Culture Catch-up: Dolly Parton digs those days
Music. It might sound cheesy to record an album of hits from the '60s and '70s, but if Those Were the Days ($19) had to be a dairy product, it would be the creme de la creme. Dolly Parton rounded up some stars from the past (like Yusuf Islam, Kris Kristofferson, and Judy Collins) as well as contemporary chart-toppers (like Norah Jones, Keith Urban, and Alison Krauss) to partner with her on classic tunes. Her country-tinged "Where Do the Children Play" is positively addictive, as are many of the other tracks, including "Blowin' in the Wind," "Turn, Turn, Turn," and "Me and Bobby McGee."
Books. Reviewers won't stop beating up on Stephen King's latest novel, The Colorado Kid ($6). It's part of the Hard Case Crime series that celebrates the lost art of pulp fiction. The Kid cover has the right kind of sexy cover image: a seductive redhead in a cleavage-friendly dress. But the story about two geezers from a newspaper in Maine yapping about an unsolved murder to a young intern isn't hard-boiled enough for the pulp crowd. King, though, knows how to tell a riveting tale, so it certainly ain't bad. A lesser-known author who has a way with words, Colby Buzzell, has a stunning debut with My War: Killing Time in Iraq ($26). Weary of dead-end jobs, Buzzell decided to enlist in the Army, and then off he went to war as a machine gunner. He chronicled the car bombings, mortar attacks, and his frustration in a blog that caught the eye of publishers. As Kirkus Reviews noted, "If military recruitment is down now, wait till the kids read this book."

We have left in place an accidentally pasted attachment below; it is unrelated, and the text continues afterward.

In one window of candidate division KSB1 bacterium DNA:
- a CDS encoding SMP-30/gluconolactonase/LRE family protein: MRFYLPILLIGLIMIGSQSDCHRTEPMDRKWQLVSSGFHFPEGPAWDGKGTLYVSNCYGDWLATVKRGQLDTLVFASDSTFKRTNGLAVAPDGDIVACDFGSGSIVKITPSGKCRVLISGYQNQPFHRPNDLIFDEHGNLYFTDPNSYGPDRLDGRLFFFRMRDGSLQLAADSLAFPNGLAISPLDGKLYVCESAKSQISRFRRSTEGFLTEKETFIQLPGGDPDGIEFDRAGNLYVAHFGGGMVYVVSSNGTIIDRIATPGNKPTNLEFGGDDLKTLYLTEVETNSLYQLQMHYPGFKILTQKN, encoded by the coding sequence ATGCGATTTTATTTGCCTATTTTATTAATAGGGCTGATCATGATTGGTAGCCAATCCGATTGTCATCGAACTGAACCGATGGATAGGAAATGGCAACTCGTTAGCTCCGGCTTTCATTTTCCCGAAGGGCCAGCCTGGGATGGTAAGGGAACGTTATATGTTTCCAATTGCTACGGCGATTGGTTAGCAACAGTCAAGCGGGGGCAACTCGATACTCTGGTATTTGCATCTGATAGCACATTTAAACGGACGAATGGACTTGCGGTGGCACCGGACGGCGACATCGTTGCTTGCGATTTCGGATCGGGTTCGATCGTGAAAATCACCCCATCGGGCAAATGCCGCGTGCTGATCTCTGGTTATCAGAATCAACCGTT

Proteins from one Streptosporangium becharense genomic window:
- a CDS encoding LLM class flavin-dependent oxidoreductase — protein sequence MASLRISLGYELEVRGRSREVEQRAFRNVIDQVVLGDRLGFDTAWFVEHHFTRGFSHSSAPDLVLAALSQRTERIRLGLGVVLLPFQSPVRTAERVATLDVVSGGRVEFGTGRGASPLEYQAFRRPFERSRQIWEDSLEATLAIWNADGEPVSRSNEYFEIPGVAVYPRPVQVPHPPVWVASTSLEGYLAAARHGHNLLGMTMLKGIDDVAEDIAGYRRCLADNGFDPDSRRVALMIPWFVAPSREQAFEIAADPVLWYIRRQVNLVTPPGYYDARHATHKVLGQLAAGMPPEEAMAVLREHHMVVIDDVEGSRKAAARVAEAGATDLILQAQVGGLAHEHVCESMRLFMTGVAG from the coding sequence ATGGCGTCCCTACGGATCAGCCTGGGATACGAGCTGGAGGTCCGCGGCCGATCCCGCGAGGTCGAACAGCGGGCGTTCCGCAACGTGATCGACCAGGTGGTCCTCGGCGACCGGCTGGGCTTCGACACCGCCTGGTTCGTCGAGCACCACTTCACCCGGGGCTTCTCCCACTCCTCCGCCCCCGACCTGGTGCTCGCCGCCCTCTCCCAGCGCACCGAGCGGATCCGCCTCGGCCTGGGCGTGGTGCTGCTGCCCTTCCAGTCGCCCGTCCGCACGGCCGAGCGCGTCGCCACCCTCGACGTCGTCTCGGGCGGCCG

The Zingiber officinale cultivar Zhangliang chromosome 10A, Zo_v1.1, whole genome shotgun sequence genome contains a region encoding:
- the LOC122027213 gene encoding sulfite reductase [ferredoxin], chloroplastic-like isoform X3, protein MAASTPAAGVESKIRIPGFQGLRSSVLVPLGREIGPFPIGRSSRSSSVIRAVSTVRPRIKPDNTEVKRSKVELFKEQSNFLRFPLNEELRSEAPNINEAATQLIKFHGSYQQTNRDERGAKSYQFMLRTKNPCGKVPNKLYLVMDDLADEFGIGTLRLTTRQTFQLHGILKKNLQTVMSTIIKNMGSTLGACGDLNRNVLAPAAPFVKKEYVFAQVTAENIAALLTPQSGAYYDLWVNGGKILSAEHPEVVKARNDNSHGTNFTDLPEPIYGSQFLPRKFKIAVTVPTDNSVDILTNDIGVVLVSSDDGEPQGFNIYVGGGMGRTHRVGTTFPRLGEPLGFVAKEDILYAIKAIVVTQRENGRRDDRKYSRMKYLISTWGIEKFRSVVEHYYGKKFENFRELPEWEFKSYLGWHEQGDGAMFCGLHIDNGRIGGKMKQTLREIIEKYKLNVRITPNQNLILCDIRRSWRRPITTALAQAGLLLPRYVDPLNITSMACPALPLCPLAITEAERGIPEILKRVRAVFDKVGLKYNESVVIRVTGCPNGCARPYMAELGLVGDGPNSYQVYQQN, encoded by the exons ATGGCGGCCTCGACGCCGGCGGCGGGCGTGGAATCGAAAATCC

DVDs. Before HBO or Showtime, there was another cable network devoted to film that made the movie buffs of L.A. go gaga. Z Channel: A Magnificent Obsession ($25) documents the rise and fall of the quirky station that fed viewers the works of cinema greats like Kurosawa and Peckinpah and pioneered the notion of the director's cut through the talents of tortured film genius Jerry Harvey, who killed his wife and then committed suicide in 1988. Interviews with Robert Altman, Quentin Tarantino (convulsing with excitement as always), and others are interspersed with clips from the movies Z Channel catapulted to the attention of the film world. Aspiring filmmakers may get similarly all aquiver about the DVD of director Ridley Scott's Crusades epic, Kingdom of Heaven ($30). Instead of a ready-made "making of" featurette, there's an "interactive production grid." Um, what is that? Well, it's a screen that lets viewers decide whether they want to hear about the pre-production, the production, or the post-production, and whether they want to hear it from the perspective of the cast, the director, or the crew. There are 16 choices in all, totaling about 125 minutes. In theory, it sounds fun, and everybody loves giving Orlando Bloom more screen time. But no making-of featurette should be longer than the average movie.